Gov handouts are evil — except when they're not
Idaho Freedom Foundation, feel free to help yourself.
Brent Regan, head of the Kootenai County Republican Central Committee and chairman of the Idaho Freedom Foundation board of directors, you too.
When it comes to “free” money, even the state’s most conservative watchdogs can’t resist a little largesse when it's just sitting on the table like a pile of pork chops.
According to several news reports, five of the IFF’s eight board members helped themselves to more than $2 million in federal Paycheck Protection Program dollars — even as they were scolding others for accepting “government handouts.”
IFF lives to lobby the Idaho Legislature to roll back government and keep its nose out of the private sector's business. Unless, of course, the government is offering to help bail out IFF board members' businesses.
Today IFF board members must be feeling a bit like Lt. Gov. Janice McGeachin. McGeachin, a renowned railer against people accepting government goodies, had zero problem taking more than $300,000 for her businesses from the PPP. She then turned around and, in an op-ed published in several Idaho newspapers, ripped those “who advocate socialized medicine, unearned income, and other handouts … that foster dependency.”
The IFF itself hauled in almost $130,000 from the PPP, then basically blamed Gov. Brad Little for making them do it.
“Meanwhile, we also knew that pro-socialist groups would have no problem whatsoever accepting all the money they could from the government,” IFF President Wayne Hoffman wrote on Facebook. “We decided it only made sense to do the same. That’s not our preference, of course, but the actions of the government left us little choice.”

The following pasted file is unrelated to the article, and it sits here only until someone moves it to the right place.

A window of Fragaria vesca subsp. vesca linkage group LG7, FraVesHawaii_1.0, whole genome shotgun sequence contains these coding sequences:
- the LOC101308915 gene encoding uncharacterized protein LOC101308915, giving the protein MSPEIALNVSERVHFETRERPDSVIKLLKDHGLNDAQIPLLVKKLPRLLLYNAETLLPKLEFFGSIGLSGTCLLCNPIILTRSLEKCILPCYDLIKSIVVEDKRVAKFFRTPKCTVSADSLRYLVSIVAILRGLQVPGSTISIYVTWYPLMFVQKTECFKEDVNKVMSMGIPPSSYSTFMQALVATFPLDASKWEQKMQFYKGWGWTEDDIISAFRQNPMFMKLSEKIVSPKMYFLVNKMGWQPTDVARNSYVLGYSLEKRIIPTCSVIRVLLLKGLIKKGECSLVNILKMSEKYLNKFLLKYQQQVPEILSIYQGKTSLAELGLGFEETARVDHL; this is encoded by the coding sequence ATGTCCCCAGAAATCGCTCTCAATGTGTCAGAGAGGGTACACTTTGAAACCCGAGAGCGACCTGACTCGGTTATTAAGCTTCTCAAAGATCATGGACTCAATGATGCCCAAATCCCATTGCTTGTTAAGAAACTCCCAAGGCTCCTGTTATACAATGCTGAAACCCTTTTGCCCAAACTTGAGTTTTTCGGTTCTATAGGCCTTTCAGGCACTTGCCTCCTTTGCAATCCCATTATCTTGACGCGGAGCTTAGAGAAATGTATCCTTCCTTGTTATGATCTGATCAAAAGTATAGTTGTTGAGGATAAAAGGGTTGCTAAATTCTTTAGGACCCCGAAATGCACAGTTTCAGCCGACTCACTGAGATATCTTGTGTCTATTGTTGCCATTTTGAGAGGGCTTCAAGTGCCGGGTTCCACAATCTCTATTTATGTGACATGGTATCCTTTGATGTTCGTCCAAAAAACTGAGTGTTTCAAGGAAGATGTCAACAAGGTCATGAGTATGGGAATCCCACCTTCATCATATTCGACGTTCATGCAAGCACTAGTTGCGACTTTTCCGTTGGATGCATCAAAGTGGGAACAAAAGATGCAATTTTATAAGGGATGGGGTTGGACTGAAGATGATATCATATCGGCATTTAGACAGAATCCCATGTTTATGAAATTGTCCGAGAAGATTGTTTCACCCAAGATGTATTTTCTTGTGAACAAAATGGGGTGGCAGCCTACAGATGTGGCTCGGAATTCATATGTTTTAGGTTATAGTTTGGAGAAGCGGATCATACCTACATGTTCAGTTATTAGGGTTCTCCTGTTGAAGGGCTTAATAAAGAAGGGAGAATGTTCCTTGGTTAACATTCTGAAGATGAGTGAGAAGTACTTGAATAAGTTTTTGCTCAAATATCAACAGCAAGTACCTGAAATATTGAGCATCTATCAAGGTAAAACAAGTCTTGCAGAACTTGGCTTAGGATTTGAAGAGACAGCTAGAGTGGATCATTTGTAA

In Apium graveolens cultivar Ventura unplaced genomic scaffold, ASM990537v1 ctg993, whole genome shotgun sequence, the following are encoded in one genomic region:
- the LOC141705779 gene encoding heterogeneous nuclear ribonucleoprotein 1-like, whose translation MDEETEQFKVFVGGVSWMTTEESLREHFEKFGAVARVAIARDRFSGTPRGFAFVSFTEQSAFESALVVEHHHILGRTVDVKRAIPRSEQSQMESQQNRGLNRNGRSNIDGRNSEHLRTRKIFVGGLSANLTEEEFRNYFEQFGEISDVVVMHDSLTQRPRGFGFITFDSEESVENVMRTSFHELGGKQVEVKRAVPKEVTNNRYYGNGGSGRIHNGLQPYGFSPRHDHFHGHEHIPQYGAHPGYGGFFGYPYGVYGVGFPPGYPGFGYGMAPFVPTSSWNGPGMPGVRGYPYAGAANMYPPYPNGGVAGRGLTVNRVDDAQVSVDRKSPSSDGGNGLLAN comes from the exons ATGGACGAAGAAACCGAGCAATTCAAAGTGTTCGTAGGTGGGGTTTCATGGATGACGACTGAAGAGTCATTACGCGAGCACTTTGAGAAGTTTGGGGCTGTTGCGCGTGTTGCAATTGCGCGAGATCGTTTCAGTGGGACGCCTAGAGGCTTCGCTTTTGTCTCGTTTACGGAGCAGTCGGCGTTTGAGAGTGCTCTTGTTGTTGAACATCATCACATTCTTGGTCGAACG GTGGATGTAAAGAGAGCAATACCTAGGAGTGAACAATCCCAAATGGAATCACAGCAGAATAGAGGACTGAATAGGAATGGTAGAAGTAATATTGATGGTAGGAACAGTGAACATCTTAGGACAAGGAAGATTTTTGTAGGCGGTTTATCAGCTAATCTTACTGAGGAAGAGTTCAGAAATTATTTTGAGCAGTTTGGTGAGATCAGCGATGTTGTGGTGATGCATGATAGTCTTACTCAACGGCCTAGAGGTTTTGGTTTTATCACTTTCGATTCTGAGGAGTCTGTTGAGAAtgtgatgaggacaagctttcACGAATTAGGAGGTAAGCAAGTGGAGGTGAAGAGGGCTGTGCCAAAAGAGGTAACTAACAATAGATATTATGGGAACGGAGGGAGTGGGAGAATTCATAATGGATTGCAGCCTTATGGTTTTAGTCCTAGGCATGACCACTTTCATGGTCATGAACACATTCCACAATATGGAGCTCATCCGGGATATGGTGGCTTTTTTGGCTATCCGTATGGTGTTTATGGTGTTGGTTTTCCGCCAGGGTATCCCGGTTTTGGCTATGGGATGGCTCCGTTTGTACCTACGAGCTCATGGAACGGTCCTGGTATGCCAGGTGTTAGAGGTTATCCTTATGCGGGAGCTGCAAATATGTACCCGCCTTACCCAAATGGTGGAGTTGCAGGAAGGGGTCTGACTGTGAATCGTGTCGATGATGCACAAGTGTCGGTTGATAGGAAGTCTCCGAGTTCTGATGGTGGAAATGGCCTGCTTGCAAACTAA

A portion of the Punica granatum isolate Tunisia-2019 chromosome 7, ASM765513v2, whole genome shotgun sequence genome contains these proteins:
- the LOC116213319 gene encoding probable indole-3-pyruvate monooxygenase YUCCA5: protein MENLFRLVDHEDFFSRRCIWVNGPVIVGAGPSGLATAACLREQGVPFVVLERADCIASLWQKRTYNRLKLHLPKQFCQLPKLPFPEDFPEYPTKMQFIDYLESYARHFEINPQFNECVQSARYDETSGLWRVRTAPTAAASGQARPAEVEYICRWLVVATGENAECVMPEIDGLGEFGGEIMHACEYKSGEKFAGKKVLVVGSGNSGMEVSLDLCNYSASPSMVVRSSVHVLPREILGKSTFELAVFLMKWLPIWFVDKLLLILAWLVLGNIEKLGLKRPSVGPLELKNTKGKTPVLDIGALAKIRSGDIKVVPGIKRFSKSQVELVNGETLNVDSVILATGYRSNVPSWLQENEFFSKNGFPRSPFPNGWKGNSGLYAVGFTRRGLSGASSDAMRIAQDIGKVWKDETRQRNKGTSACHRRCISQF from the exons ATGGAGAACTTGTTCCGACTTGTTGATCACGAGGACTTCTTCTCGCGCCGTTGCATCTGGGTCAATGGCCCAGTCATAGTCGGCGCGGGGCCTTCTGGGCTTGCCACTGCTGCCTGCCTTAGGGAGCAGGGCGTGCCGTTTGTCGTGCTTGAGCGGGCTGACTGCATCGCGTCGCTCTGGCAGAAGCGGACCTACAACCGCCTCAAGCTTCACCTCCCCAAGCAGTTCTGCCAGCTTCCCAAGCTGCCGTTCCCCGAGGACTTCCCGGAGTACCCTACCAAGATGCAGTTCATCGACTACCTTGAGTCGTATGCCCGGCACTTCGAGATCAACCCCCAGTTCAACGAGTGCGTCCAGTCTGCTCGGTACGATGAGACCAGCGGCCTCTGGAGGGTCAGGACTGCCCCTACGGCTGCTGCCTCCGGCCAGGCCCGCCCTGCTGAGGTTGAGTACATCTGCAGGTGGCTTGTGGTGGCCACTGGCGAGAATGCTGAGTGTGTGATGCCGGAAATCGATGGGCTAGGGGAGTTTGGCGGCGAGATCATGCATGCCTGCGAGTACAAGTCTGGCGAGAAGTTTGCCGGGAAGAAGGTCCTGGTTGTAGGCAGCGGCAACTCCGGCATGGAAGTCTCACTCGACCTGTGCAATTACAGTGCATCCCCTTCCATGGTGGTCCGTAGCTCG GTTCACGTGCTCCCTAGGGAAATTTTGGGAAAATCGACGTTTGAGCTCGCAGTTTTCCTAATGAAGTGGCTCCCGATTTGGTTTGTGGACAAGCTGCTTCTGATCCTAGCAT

Yet a couple months after cashing in for his own outfit, Hoffman ripped state officials for OKing a rent and utilities relief program for Idaho citizens. He called it a “government handout” and suggested recipients got themselves into financial difficulty because they made irresponsible choices — like leaving the air conditioning on during the summer.
Regan, president of Regan Designs, collected $74,800 — even though his loan request showed zero jobs reported. Not to be outdone, IFF board member and attorney Bryan Smith of Idaho Falls raked in about $200,000 from the PPP for his businesses.
Smith told Boise State Public Radio last week that “government overreach, government-created hysteria” over the COVID-19 crisis was the real culprit, not the coronavirus itself.
“[The PPP loan] is compensation for damages caused by the government in the first place,” Smith told Boise State Public Radio. “That’s unlike some other programs that exist where the government just hands out money having not damaged the individual in the first place.”
Aside from the laughably absurd hypocrisy on display here, there’s one other problem to Smith’s and Hoffman’s alleged rationale. These PPP loans, which don’t need to be paid back if the borrowers can show the money was used to keep staffing at normal levels, are not “government” money.
As true fiscal conservatives know, the funds come from taxpayers, not the government. It’s the taxpayers who are hurt by the hypocrites, not the elected officials who dole out the dollars.